And then we marched, along with thousands of others (and then went to the pub, because marching and shouting is thirsty work).
I know from my own experience that it took a hell of a lot of planning and preparation by what was probably a team of unpaid volunteers to get all those people out on the streets in an orderly fashion. And I also know that lots of people had come quite a long way, and given up their Saturday, to be out there. So it’s kind of galling, but not surprising, that there was effectively zero coverage of it – compare and contrast with a small handful of people closing the M25 or dishing up some soup to an artwork. Whenever someone glues themselves to something inconvenient there’s a massive outcry at the use of such disruptive tactics, and angst that it’s not doing the cause any good. But then again, if asking politely and doing things the proper way doesn’t work, what are people going to do?
Don’t worry, I’m not about to start gluing myself to anything soon (if I were to take any more direct action, this would be much more my style). But I can see why people do.
Meanwhile, I am glad to see that the slogan I thought up (or rather stole from Woody Guthrie) last year for POP has taken on something of a life of its own, and has even popped up on a bike at COP:
Perhaps if it goes far enough it will end up having more impact than anything we’ve directly organised, legally or less officially. Either way, every little helps.
‘With all this on the road it’s a miracle you haven’t had a flat tyre yet,’ the other half remarked before I could stop him on one of our state-sanctioned daily walks this week (yes, we’re still doing them; judge away). Obviously, I don’t believe in the puncture fairy, but why would you risk deliberately invoking her? Either way, whether due to confirmation bias, regression to the mean or, more likely, the fact that our local farmers have spent the past few weeks energetically coating our roads with Bastard Big Thorns, the next day my bike had a flat back tyre.
So far the puncture is only a slow one so I’m nursing it along by pumping the tyre up every morning and hoping for the best (I may not believe in the puncture fairy but I can’t shake the belief that you only get one puncture at a time, so it’s safer not to fix a slow leak that gets you to town and back until you absolutely have to, or you’ll only end up with a worse one). But I believe the time has come to look into upgraded puncture protection (standard disclaimer: I already have Marathon Plus tyres, slime made absolutely no difference, and no I’m not going tubeless, but thank you for your suggestions). Last year I tried out supposedly puncture-proof inner tubes, which shall remain nameless as front and rear wheels both went flat within two weeks of being put on the bike). So now I’m considering inserts, possibly instead of the Marathons or perhaps as well as, considering the density of blackthorn around here. My hesitation – as with all of these solutions – is that they tend to make fixing a flat even harder in the event that they fail. But if it saves me another walk of shame (or cyclist’s full-body workout) then it will be worth the risk.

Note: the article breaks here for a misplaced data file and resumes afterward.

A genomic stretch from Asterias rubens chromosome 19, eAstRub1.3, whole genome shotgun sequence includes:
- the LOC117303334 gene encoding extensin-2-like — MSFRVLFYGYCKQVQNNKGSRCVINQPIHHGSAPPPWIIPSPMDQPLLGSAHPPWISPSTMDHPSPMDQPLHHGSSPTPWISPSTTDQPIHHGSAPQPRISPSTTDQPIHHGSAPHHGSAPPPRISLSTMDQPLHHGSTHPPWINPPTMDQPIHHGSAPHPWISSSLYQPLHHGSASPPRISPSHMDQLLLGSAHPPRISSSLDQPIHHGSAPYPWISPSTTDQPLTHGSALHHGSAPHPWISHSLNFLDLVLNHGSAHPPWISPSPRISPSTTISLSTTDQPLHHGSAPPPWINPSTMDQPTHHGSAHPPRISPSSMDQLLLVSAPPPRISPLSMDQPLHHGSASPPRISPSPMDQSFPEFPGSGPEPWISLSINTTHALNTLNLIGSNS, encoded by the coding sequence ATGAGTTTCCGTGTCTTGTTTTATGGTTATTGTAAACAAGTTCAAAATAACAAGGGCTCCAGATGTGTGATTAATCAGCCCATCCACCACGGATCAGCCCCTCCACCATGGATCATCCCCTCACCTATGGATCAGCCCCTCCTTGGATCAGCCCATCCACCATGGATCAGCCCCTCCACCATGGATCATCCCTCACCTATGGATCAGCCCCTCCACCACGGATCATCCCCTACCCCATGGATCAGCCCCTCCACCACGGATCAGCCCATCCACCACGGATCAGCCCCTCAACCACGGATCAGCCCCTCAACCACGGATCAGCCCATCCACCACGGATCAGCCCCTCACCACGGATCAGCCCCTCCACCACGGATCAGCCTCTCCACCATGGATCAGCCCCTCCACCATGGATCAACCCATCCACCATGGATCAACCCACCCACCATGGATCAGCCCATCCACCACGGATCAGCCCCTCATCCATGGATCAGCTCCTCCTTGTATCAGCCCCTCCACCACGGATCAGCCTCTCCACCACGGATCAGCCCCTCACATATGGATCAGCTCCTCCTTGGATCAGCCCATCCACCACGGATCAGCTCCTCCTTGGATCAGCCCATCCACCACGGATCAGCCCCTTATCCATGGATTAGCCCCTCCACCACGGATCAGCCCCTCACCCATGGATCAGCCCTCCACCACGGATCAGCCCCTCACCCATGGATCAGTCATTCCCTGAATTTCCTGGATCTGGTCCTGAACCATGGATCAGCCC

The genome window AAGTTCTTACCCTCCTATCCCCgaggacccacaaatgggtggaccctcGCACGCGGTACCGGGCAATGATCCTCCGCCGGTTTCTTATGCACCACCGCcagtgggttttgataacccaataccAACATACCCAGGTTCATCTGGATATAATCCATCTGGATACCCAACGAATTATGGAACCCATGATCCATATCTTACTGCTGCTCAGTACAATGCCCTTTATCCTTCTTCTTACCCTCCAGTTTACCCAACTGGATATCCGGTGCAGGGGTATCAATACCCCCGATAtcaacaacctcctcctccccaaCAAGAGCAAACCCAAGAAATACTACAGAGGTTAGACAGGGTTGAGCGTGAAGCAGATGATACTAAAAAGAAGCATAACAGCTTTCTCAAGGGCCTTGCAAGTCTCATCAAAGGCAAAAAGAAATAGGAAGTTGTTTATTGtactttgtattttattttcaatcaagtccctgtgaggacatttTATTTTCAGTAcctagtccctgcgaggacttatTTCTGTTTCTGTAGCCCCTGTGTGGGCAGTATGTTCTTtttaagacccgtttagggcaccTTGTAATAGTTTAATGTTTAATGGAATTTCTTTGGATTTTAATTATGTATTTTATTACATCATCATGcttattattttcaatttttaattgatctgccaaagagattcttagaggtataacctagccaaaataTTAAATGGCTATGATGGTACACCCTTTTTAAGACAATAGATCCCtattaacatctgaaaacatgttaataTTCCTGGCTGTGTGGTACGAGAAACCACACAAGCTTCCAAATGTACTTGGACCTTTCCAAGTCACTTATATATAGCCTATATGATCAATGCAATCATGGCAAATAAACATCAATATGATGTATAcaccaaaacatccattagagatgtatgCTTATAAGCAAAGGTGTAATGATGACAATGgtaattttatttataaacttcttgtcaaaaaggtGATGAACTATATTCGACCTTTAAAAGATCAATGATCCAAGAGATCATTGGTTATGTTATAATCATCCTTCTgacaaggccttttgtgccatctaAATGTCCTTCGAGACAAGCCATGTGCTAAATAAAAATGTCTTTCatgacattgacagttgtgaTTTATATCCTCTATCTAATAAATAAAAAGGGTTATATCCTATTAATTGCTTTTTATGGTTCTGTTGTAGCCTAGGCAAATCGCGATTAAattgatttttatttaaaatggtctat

Even better would be if the local farmers could somehow find a way not to coat the roads with the local equivalent of caltrops. I am reliably informed that the Germans have special hedge cutting machines which blow the debris into the field rather than spreading it along the road, but that’s the Germans for you (they also apparently have special slurry spreaders that just directly dribble it onto the ground rather than spraying it everywhere, which lessens the stink). I had hoped that the past few weeks of rain might have at least rinsed off the worst of the debris, but no such luck. Meanwhile, I might have to resort to sweeping the road again myself. So perhaps I will get that full body workout after all …